Jose Mourinho anger touchline Newcastle Chelsea
PA PhotosJose Mourinho vents his frustration on the touchline at Newcastle.

Yet the enduring loyalty Mourinho seems to command from his chosen few suggests he knows how to handle the egos of a modern-day soccer superstar, with the likes of Frank Lampard, Didier Drogba, John Terry, Luka Modric, Xabi Alonso and Samuel Eto'o all sworn advocates of the Jose mantra.

His eagerness to take all the responsibility for results, to protect his players from criticism, means those around him are compelled to repay him for the faith he shows in them. He gets into a player's mind and helps him to perform, in a way few before him have ever mastered. It is part of his brilliance.

In addition, Mourinho promotes a notion that you follow his lead and sign up for everything he stands for -- or face being jettisoned and humiliated in less-than-edifying fashion in front of the watching world.

While Ferguson opted to root out the likes of Roy Keane, Ruud van Nistelrooy, David Beckham and Jaap Stam when they became more trouble than they were worth at United, Mourinho takes that ruthlessness to a whole new level.

This master of the mind games would rather keep the banished souls like Casillas or Mata at his club to remind others what could happen to them if they fall out of line. No reputation is too big to take on, no talent too brilliant to drop, and everyone who works under Mourinho appreciates as much.

So when Mourinho took the blame for the loss at St James' Park, his words were designed to resonate with everyone in his dressing room. They may have provided a jovial line for the receptive media to have fun with, but, in essence, those comments were directed within his own ranks.

Jose Mourinho has regularly used the media to convey messages to his players in a bid to enhance their performance, with this cast of star names all being subjected to the "Jose treatment."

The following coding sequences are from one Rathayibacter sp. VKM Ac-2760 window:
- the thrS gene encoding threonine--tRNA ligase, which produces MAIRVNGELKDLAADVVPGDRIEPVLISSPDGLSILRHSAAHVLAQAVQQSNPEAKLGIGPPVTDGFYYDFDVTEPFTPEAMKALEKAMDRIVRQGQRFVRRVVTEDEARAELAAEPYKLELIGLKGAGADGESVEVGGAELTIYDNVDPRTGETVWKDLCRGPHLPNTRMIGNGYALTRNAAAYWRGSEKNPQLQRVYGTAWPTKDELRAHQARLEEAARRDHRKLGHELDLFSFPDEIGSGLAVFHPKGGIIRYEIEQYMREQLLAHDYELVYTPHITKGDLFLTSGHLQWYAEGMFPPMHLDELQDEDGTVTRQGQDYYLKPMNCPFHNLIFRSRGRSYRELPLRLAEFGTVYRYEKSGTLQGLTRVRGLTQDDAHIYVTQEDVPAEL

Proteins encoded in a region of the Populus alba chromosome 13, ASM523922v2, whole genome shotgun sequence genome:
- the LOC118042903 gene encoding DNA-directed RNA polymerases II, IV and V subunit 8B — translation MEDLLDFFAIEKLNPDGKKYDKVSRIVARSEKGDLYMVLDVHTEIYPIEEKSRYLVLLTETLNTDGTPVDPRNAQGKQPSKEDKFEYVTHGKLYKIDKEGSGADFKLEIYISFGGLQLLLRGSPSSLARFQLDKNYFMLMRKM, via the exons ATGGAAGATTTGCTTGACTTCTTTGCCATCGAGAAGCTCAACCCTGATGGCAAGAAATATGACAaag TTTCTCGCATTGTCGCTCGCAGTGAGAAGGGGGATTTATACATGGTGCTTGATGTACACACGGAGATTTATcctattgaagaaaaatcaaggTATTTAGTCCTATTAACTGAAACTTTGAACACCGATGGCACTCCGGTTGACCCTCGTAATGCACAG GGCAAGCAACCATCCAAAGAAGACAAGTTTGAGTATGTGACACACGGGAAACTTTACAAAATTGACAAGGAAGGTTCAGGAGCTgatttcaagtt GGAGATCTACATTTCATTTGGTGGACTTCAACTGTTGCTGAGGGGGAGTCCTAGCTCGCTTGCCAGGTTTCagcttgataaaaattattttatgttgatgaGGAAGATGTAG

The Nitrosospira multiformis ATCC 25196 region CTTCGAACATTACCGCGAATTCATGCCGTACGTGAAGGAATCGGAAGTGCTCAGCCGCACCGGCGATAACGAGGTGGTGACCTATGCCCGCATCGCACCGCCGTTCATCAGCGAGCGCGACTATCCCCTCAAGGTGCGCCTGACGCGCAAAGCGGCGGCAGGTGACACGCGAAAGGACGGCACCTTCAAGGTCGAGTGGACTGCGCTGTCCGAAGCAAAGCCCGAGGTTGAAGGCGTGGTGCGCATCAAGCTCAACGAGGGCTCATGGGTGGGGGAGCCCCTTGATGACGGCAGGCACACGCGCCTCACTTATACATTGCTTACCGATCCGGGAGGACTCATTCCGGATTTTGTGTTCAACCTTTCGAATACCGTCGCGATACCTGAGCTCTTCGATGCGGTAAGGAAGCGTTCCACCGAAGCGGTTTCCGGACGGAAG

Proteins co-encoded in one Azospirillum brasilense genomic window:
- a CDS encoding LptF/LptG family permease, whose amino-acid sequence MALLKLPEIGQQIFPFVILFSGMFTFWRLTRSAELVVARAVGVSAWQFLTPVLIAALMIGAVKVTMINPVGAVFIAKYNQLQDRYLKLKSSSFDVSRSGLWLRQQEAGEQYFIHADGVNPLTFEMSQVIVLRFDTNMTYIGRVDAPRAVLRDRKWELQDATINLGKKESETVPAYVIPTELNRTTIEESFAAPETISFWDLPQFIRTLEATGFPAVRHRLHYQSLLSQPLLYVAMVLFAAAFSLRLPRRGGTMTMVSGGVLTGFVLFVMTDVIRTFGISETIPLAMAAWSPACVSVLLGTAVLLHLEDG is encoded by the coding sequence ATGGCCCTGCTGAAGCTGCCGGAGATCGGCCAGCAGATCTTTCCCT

Joe Cole
Mourinho was quick to criticise Cole in his first stint as Chelsea boss, as he used press briefings to urge the diminutive playmaker to up his game. He ended up emerging as a key figure in the club's title-winning teams.

Chelsea celebrate after Samuel Eto'o fired them into the lead against Cardiff City.
GettyImagesChelsea celebrate after Samuel Eto'o fired them into the lead against Cardiff City.

Samuel Eto'o
The Cameroon striker recently admitted his opinion of Mourinho grew from "one of hatred to one of love," with the pair now reunited at Stamford Bridge after they rebuilt their fractured relationship at Inter Milan.

Mario Balotelli
Mourinho did everything he could to try to defend the maverick Italian striker, but he eventually gave up trying to tame Mario and off-loaded him to Manchester City.

Iker Casillas
Dropping the Real Madrid talisman and captain created political shockwaves across the Spanish capital, but Mourinho cared little. He was making a point that no one was bigger than the team and Casillas' replacement, Diego Lopez, proved his worth with some outstanding displays.

Sergio Ramos
The Spanish centre-back was one of Mourinho's less obedient pupils during his time at Real Madrid, and as a result his place in the starting lineup was not always assured.

Cristiano Ronaldo
Mourinho and Ronaldo are said to have had a blazing row after a King's Cup tie against Valencia last January, with the manager later suggesting his star player "didn't want to take advice on how he could improve."

Juan Mata
Mata was viewed as the main man at Chelsea prior to Mourinho's arrival, yet rumours quickly began to circulate this past summer that he was surplus to requirements, and then came the public statements from the boss urging him to "do better." Unless he gives his manager what he wants, Mata will warm benches this season.

Fernando Torres
Many have tried and all have failed to get a tune out of Torres since his mega-money move to Chelsea, but Mourinho appears to be cracking the code. He has got the Spanish striker angry on the pitch again and that is resulting in marked improvements in form ... for now.

Kevin De Bruyne
One of Chelsea's big summer signings is getting the "must do better" treatment from Mourinho right now, as the Stamford Bridge taskmaster tries to draw him into line. If De Bruyne fails to live up to his billing, he faces a long, cold winter.

Romelu Lukaku
Mourinho gave Lukaku every chance to prove his worth in Chelsea's preseason games, but he decided he was not ready for his first team and sanctioned a loan move to Everton. Many disagreed with the decision, but Mou insists he has no regrets despite the Belgian striker's fine form with the Toffees.